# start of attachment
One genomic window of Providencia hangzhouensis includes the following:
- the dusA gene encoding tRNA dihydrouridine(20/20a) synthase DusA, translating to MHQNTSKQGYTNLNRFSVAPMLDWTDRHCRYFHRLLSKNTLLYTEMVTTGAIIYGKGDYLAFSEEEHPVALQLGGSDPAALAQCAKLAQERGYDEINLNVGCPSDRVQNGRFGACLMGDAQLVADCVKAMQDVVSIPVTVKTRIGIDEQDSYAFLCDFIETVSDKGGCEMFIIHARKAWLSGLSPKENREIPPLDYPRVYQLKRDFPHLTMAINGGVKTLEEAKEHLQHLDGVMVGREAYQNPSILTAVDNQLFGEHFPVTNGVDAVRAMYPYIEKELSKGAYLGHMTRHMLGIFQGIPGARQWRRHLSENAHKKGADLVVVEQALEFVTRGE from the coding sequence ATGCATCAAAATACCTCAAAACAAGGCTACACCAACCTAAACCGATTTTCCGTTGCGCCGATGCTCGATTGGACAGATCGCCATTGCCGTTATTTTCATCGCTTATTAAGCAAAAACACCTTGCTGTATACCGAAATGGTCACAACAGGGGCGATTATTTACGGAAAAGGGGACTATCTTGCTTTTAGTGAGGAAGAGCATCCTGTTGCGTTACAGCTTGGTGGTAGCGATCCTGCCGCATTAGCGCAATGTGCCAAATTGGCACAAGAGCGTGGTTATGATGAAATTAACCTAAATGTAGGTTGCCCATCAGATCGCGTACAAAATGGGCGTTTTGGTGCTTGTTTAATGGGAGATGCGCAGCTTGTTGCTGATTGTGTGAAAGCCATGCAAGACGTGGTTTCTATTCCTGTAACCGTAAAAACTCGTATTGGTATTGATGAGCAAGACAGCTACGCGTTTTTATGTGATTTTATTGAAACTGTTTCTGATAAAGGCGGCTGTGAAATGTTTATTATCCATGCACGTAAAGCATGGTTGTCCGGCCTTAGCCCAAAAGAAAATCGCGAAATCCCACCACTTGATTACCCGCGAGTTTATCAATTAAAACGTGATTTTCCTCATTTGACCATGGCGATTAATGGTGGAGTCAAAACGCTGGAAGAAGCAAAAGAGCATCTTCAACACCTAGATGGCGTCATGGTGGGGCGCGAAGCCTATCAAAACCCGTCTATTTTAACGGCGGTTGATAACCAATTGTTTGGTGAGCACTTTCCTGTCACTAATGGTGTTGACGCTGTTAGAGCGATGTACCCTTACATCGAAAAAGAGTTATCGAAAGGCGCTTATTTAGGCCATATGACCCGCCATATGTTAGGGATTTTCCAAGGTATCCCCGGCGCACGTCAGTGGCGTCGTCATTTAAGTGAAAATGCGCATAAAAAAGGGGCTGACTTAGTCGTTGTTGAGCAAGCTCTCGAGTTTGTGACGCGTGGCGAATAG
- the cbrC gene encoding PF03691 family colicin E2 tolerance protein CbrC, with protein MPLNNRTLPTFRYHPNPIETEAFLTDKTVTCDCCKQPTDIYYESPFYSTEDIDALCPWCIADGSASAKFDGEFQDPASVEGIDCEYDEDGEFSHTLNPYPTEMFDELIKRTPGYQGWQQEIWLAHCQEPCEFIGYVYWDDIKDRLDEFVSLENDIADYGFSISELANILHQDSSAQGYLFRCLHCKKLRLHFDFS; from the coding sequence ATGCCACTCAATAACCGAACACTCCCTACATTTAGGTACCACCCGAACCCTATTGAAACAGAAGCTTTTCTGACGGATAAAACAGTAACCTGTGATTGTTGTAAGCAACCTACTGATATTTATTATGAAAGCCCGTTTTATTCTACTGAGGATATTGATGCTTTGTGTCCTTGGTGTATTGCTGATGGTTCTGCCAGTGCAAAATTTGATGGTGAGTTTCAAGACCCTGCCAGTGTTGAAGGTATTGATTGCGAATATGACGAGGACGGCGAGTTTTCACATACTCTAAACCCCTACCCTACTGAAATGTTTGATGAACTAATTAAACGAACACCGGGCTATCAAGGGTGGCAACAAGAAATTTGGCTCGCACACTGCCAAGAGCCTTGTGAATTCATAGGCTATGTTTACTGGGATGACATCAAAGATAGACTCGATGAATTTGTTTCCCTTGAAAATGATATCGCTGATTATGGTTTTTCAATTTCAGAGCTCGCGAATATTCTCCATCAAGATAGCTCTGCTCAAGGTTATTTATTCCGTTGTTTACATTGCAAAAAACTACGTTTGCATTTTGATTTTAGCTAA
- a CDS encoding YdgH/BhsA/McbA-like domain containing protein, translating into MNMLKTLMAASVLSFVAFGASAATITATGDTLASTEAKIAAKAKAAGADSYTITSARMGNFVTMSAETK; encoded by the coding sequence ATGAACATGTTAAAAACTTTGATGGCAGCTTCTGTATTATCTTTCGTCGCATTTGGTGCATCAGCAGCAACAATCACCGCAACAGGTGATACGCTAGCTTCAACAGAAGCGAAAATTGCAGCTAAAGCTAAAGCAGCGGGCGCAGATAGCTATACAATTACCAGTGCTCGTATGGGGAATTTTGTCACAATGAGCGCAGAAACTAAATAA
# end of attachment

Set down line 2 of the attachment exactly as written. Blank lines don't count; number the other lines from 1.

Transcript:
- the dusA gene encoding tRNA dihydrouridine(20/20a) synthase DusA, translating to MHQNTSKQGYTNLNRFSVAPMLDWTDRHCRYFHRLLSKNTLLYTEMVTTGAIIYGKGDYLAFSEEEHPVALQLGGSDPAALAQCAKLAQERGYDEINLNVGCPSDRVQNGRFGACLMGDAQLVADCVKAMQDVVSIPVTVKTRIGIDEQDSYAFLCDFIETVSDKGGCEMFIIHARKAWLSGLSPKENREIPPLDYPRVYQLKRDFPHLTMAINGGVKTLEEAKEHLQHLDGVMVGREAYQNPSILTAVDNQLFGEHFPVTNGVDAVRAMYPYIEKELSKGAYLGHMTRHMLGIFQGIPGARQWRRHLSENAHKKGADLVVVEQALEFVTRGE from the coding sequence ATGCATCAAAATACCTCAAAACAAGGCTACACCAACCTAAACCGATTTTCCGTTGCGCCGATGCTCGATTGGACAGATCGCCATTGCCGTTATTTTCATCGCTTATTAAGCAAAAACACCTTGCTGTATACCGAAATGGTCACAACAGGGGCGATTATTTACGGAAAAGGGGACTATCTTGCTTTTAGTGAGGAAGAGCATCCTGTTGCGTTACAGCTTGGTGGTAGCGATCCTGCCGCATTAGCGCAATGTGCCAAATTGGCACAAGAGCGTGGTTATGATGAAATTAACCTAAATGTAGGTTGCCCATCAGATCGCGTACAAAATGGGCGTTTTGGTGCTTGTTTAATGGGAGATGCGCAGCTTGTTGCTGATTGTGTGAAAGCCATGCAAGACGTGGTTTCTATTCCTGTAACCGTAAAAACTCGTATTGGTATTGATGAGCAAGACAGCTACGCGTTTTTATGTGATTTTATTGAAACTGTTTCTGATAAAGGCGGCTGTGAAATGTTTATTATCCATGCACGTAAAGCATGGTTGTCCGGCCTTAGCCCAAAAGAAAATCGCGAAATCCCACCACTTGATTACCCGCGAGTTTATCAATTAAAACGTGATTTTCCTCATTTGACCATGGCGATTAATGGTGGAGTCAAAACGCTGGAAGAAGCAAAAGAGCATCTTCAACACCTAGATGGCGTCATGGTGGGGCGCGAAGCCTATCAAAACCCGTCTATTTTAACGGCGGTTGATAACCAATTGTTTGGTGAGCACTTTCCTGTCACTAATGGTGTTGACGCTGTTAGAGCGATGTACCCTTACATCGAAAAAGAGTTATCGAAAGGCGCTTATTTAGGCCATATGACCCGCCATATGTTAGGGATTTTCCAAGGTATCCCCGGCGCACGTCAGTGGCGTCGTCATTTAAGTGAAAATGCGCATAAAAAAGGGGCTGACTTAGTCGTTGTTGAGCAAGCTCTCGAGTTTGTGACGCGTGGCGAATAG